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Designing for remembrance

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Garden of Remembrance, Marburg, Germany, by scape Landschaftsarchitekten GmbH, Düsseldorf, Germany

There is an open space in Marburg’s otherwise built-up city grid, a space that marks a significant absence. A synagogue designed by architect Wilhelm Spahr stood here from its completion in 1897 until its destruction on “Kristallnacht” — Nov. 9, 1938. From that point forward, the Nazi regime escalated the persecution of the Jews in Germany and Austria. Many synagogues were destroyed, along with the communities that built them.

All but annihilated in the first half of the 20th century, Marburg’s Jewish community has since begun to rebuild itself, and its members have been determined to turn what had long been a gap in the urban fabric into a space that would be both a meaningful memorial to the people and culture destroyed in the pogroms and a public space integrated into the life of the city.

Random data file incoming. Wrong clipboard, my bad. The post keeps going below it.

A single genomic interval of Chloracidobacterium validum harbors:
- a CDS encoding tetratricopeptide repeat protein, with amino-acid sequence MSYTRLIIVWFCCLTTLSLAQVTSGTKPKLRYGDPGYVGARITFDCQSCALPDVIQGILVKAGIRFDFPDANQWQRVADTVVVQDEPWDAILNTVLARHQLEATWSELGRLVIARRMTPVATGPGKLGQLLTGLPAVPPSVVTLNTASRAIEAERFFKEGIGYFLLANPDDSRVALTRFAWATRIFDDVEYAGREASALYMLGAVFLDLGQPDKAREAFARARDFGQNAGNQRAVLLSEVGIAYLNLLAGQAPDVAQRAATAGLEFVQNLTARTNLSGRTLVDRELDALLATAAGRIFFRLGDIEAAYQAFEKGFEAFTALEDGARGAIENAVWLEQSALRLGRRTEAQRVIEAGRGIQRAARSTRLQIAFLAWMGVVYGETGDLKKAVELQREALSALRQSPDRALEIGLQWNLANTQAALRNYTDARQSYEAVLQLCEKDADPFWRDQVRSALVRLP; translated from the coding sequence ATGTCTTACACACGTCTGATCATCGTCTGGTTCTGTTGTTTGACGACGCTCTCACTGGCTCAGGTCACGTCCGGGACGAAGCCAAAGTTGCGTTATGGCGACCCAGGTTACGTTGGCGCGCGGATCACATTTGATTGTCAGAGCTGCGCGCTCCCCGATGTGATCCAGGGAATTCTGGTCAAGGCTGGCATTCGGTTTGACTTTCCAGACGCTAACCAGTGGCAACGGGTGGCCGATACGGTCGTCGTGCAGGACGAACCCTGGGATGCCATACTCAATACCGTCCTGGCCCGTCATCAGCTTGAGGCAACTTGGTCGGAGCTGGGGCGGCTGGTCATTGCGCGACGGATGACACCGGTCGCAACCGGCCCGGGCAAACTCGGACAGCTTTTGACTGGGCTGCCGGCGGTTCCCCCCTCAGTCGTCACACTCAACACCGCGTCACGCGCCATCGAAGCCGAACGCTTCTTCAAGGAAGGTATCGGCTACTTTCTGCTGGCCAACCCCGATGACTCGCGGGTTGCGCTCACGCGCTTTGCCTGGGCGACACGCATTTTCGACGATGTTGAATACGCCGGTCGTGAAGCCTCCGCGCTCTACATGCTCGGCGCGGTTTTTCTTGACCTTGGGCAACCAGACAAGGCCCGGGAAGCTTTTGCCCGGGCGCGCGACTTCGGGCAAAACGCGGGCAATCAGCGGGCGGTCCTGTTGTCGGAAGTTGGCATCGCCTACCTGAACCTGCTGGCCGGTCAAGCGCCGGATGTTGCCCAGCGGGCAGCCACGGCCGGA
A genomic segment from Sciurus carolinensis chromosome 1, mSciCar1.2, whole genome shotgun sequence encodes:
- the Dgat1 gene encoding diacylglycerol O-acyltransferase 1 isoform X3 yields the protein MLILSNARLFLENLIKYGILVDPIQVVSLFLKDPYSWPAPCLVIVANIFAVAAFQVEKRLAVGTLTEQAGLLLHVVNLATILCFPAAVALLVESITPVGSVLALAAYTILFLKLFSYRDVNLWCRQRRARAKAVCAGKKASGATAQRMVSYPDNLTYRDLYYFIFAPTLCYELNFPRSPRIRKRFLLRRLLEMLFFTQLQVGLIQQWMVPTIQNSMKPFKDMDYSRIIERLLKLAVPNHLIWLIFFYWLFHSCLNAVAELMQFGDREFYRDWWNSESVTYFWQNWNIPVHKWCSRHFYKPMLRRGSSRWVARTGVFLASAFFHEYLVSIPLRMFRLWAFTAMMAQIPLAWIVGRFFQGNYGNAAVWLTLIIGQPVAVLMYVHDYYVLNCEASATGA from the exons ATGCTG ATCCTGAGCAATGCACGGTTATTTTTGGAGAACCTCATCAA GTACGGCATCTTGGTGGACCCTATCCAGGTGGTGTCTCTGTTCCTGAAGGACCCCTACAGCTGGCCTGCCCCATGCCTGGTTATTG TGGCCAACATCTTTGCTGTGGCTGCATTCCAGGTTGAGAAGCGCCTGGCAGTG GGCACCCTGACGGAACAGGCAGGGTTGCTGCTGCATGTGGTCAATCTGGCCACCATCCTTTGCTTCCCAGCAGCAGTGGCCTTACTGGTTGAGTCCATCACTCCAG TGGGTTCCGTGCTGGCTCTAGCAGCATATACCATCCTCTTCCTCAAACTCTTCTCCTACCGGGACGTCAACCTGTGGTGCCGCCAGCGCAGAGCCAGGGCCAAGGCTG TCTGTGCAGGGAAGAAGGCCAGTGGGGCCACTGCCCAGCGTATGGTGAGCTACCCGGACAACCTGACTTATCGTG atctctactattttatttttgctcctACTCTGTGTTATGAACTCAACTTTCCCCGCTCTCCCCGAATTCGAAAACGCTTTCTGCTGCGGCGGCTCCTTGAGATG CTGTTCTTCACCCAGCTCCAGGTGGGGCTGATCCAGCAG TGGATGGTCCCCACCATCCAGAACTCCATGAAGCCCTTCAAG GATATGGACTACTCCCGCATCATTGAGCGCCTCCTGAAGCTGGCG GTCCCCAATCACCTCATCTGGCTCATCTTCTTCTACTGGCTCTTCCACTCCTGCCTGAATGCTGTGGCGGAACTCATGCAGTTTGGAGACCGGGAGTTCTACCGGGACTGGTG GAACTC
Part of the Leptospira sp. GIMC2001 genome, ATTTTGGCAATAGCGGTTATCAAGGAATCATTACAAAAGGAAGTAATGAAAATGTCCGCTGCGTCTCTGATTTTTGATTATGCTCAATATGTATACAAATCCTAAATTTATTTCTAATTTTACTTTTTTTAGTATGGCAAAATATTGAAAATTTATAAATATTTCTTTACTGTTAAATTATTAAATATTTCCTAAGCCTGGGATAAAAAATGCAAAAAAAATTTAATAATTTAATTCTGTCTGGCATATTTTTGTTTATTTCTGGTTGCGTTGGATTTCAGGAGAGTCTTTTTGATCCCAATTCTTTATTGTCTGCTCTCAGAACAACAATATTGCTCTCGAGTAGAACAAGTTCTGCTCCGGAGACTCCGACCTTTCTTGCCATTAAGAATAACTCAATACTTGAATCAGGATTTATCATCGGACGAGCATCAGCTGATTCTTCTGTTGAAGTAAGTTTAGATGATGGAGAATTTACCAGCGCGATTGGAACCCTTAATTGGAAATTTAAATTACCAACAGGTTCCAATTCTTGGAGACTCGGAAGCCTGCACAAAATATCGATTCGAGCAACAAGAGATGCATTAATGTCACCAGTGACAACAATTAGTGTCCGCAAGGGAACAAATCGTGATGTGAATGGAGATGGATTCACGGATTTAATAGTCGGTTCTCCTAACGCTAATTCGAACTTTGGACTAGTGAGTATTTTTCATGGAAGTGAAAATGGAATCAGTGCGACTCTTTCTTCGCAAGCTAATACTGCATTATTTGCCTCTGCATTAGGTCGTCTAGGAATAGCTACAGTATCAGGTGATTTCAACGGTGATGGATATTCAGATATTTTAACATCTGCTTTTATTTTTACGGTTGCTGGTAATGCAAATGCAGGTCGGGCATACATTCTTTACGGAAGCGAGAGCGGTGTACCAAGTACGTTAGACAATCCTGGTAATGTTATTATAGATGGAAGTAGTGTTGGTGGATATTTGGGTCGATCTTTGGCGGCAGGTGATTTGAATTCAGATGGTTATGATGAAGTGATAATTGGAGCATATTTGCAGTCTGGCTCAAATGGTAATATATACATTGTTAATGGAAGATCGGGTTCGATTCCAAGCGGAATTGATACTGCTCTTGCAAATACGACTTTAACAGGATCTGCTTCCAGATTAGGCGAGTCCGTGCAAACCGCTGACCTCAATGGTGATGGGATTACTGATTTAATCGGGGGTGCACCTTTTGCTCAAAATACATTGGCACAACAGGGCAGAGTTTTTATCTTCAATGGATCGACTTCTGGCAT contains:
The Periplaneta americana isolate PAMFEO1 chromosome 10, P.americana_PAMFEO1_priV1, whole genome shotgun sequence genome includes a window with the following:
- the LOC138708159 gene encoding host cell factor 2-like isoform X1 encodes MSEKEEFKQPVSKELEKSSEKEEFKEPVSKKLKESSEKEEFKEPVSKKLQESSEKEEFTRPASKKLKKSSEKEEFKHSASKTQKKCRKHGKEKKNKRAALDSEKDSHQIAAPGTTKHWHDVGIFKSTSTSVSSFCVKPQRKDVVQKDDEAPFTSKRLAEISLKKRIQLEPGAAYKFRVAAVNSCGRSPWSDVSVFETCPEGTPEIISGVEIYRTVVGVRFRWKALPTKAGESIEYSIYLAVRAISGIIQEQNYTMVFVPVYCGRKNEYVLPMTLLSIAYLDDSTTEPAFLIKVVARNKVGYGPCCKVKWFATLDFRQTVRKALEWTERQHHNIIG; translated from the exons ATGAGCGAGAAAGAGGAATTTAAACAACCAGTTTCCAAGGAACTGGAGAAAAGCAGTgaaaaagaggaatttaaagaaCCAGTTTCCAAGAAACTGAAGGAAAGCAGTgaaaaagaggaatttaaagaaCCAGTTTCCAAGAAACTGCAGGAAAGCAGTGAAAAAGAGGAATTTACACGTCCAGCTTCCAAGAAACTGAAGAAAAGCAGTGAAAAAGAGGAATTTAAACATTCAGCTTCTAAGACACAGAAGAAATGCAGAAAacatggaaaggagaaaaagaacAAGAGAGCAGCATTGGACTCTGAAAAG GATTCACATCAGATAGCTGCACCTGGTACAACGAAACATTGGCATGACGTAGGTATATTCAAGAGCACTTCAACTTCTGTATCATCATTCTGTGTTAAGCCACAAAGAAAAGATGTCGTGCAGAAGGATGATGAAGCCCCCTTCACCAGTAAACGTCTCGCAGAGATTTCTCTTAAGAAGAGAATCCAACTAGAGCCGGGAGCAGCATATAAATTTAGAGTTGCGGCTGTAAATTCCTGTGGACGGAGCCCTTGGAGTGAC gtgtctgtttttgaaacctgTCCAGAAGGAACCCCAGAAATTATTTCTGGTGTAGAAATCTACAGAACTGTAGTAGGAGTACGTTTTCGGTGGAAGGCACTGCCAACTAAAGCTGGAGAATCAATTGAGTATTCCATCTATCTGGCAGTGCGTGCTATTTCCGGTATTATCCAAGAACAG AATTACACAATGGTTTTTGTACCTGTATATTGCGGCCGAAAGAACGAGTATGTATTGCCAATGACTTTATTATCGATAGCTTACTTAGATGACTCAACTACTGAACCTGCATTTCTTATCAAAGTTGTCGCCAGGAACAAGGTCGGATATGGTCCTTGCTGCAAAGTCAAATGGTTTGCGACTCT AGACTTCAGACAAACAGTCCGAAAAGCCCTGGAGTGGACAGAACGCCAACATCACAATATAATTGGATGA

Read the full article here.

Narrative in design

LAN logoIn this article for Landscape Architecture Network, Can landscape architects use history to make a city stronger?, I explore the importance of a strong narrative – in this case the city’s history – in creating a new design to revitalise the city centre.

Cities must adapt if they are to survive. Faced with a shrinking, aging population in its city center, the municipality of Celje resolved to redesign and revive Celje’s open public spaces. For the most recent stage of this work, they engaged Darja Matjašec, Sergej Hiti, and Klara Sulič of LUZ. As landscape architects working in Slovenia, LUZ’s designers are experienced in negotiating the delicate balance between honoring the past and creating spaces for the future.

Read the full article here.